Dempsey’s eyes widened at the claim and he merely nodded. “Fine. Fine. War of Sin, all well and good, I can believe that. Now, a Templar helping you Vavian? Coming aboard my ‘Copter? …and not turning us in to the State Authorities? That stuff the woman says requires a leap of faith, his story?” Dempsey point at Eric. “Well…”

Vavian quickly cut him off, “This Templar helped us to leave the State Prison in one piece and put a Guild Master flat on his ass to keep us from getting burned alive.”

Dempsey raised an eyebrow and replied, “No shit?” He took a long puff of his pipe, “That bastard Richter? You put him out?” He began to laugh a little. “Keldj it is my boy, Keldj it is. Now, you all ain’t never been up north…”

Laylani interrupted him, “I have.”

Dempsey waited to see if Laylani would say anything else before continuing, “I have some cold weather gear I got in trade last season. Should do us right for the snow and slush.”

“Ok…ok, good. We don’t have much time Dempsey. Even now they’re out looking for us.” Vavian was rushing. He was still on edge from what he had seen earlier in the night.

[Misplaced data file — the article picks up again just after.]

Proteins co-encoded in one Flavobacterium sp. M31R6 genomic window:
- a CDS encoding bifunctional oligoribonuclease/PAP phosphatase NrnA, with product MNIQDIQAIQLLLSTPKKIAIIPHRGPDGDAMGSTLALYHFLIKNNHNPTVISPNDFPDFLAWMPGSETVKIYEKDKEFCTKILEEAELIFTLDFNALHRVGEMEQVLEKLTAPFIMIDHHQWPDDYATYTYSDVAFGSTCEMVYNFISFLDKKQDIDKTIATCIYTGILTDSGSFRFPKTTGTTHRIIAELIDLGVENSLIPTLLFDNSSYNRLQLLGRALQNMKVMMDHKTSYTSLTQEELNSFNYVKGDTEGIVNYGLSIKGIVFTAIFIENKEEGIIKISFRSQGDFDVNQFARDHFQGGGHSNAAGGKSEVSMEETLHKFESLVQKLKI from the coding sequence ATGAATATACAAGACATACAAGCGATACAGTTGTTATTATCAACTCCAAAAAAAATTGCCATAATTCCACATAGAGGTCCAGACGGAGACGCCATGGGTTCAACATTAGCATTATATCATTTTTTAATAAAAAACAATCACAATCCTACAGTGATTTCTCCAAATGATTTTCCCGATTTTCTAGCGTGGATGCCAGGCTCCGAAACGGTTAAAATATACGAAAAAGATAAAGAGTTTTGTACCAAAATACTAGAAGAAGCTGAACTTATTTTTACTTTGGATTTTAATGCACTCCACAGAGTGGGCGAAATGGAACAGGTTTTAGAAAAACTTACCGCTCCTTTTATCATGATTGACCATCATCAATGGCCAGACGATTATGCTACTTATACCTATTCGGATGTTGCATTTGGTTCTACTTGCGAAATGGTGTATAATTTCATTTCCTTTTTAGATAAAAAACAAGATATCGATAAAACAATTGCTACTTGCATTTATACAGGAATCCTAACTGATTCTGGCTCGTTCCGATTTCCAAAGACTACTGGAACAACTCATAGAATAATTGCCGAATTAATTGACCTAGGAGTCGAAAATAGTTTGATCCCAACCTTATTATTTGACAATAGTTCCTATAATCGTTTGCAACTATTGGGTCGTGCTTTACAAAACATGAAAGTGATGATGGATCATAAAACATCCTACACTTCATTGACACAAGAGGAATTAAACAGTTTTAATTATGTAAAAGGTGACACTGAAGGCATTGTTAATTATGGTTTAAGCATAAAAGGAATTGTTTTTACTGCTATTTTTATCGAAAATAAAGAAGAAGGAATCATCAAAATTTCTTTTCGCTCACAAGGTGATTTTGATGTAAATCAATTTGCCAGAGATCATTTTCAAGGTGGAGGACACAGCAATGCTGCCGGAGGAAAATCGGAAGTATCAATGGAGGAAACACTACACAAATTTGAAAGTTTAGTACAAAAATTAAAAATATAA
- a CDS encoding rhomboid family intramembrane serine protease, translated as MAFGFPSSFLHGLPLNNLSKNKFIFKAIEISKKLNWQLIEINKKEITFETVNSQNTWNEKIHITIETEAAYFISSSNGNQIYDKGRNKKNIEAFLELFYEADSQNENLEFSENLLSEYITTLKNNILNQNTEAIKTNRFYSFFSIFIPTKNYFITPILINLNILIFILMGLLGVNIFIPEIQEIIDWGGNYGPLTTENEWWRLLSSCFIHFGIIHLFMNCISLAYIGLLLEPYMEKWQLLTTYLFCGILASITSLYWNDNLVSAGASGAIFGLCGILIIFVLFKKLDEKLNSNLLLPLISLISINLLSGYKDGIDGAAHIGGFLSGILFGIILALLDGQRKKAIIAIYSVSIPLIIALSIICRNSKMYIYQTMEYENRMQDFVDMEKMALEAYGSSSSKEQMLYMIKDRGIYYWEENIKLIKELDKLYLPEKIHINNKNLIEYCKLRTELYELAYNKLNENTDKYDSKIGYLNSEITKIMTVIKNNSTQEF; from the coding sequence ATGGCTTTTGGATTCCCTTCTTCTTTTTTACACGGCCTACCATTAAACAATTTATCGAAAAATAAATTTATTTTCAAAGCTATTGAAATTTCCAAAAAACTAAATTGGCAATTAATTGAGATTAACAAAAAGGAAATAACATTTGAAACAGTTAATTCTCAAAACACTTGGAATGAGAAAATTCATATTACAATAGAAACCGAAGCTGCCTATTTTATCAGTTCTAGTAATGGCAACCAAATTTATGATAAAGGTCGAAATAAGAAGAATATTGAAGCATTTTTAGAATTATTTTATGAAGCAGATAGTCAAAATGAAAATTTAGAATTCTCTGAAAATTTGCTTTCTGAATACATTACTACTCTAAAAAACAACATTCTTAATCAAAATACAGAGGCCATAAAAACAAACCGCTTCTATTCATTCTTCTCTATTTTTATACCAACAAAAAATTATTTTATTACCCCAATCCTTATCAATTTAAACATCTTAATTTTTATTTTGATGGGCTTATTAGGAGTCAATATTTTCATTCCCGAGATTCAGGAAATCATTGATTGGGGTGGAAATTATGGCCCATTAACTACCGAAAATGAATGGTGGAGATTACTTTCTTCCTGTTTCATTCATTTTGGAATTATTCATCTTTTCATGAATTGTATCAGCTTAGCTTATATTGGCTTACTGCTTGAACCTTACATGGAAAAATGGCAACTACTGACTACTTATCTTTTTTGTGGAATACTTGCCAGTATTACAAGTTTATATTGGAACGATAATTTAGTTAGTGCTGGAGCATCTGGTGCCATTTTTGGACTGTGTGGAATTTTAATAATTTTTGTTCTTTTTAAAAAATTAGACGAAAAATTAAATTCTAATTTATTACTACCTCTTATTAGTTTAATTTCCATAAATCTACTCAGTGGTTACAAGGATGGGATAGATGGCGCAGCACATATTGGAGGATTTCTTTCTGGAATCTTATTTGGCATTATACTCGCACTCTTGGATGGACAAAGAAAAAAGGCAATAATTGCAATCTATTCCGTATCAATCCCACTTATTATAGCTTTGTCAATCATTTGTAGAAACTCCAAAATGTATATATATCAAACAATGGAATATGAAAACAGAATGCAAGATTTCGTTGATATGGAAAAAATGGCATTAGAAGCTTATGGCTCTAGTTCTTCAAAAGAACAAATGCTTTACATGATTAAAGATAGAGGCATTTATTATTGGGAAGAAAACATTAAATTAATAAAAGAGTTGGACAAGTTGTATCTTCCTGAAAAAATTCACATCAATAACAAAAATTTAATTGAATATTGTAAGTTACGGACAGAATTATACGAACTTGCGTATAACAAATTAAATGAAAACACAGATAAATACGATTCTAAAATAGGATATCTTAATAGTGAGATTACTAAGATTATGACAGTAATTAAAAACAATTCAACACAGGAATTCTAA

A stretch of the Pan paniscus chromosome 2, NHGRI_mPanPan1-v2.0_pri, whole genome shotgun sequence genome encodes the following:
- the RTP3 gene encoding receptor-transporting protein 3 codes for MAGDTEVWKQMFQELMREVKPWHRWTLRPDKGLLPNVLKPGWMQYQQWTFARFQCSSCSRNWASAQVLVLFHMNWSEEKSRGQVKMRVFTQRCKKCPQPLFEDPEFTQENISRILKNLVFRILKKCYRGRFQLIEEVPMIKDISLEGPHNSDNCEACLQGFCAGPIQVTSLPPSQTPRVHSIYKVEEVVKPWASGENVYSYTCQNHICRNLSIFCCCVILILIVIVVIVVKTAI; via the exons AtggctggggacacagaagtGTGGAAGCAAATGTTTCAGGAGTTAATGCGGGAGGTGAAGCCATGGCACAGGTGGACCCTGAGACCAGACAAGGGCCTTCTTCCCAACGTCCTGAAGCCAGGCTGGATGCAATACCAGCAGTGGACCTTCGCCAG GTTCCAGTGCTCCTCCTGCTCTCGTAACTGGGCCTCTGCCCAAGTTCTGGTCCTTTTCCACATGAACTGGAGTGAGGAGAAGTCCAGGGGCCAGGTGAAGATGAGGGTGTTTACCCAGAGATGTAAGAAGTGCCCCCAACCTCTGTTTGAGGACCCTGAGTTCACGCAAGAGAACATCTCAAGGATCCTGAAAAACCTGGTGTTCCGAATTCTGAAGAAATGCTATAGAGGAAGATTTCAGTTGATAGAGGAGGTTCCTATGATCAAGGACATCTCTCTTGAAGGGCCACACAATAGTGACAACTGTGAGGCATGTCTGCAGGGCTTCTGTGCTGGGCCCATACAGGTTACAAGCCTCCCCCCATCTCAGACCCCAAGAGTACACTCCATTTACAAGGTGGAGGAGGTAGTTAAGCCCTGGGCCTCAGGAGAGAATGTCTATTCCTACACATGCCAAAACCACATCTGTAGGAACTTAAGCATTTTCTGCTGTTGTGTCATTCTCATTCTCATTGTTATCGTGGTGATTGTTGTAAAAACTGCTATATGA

Dempsey was never in a hurry. He could be infuriatingly slow for Vavian’s taste at times and this was one of them. “Never did get your name Templar or you Miss…Terious.” He laughed at his own joke.

“There will be time for all of this once we are on our way Dempsey! Don’t make a game of this!” Vavian was actually getting angry now.

Eric could see a certain need to play along with their pilot. “I am Eric Sturgg…former Hero of Britania.” He frowned and offered his hand.

Dempsey chuckled slightly at this and shook his hand, “Former Hero? That’s the kind of title that makes for good story telling over strong drink. I like you already Templar.”

Laylani leered at Dempsey and then resigned herself to an introduction. “Do not call me Miss Terious ever again. Eric has given me the name Laylani and you may use that name for me when in his company.”

“That’s…a strange way of putting it, but alright.” Dempsey motioned for them to follow. He led them to his storage room where a variety of various goods were kept. Opening one of the chests up he confirmed the winter coats and various armaments against the cold they would encounter. “So…why are we going to Keldj?”

His question lingered in the air until it became obvious that not one of them had a specific answer to give him. Eric and Vavian resorted to looking towards Laylani for answers. The idea of explaining herself was foreign to her.

“There…there are three warriors there. It is my duty to awaken them to their responsibilities.” she said it angrily as if the others should have understood implicitly.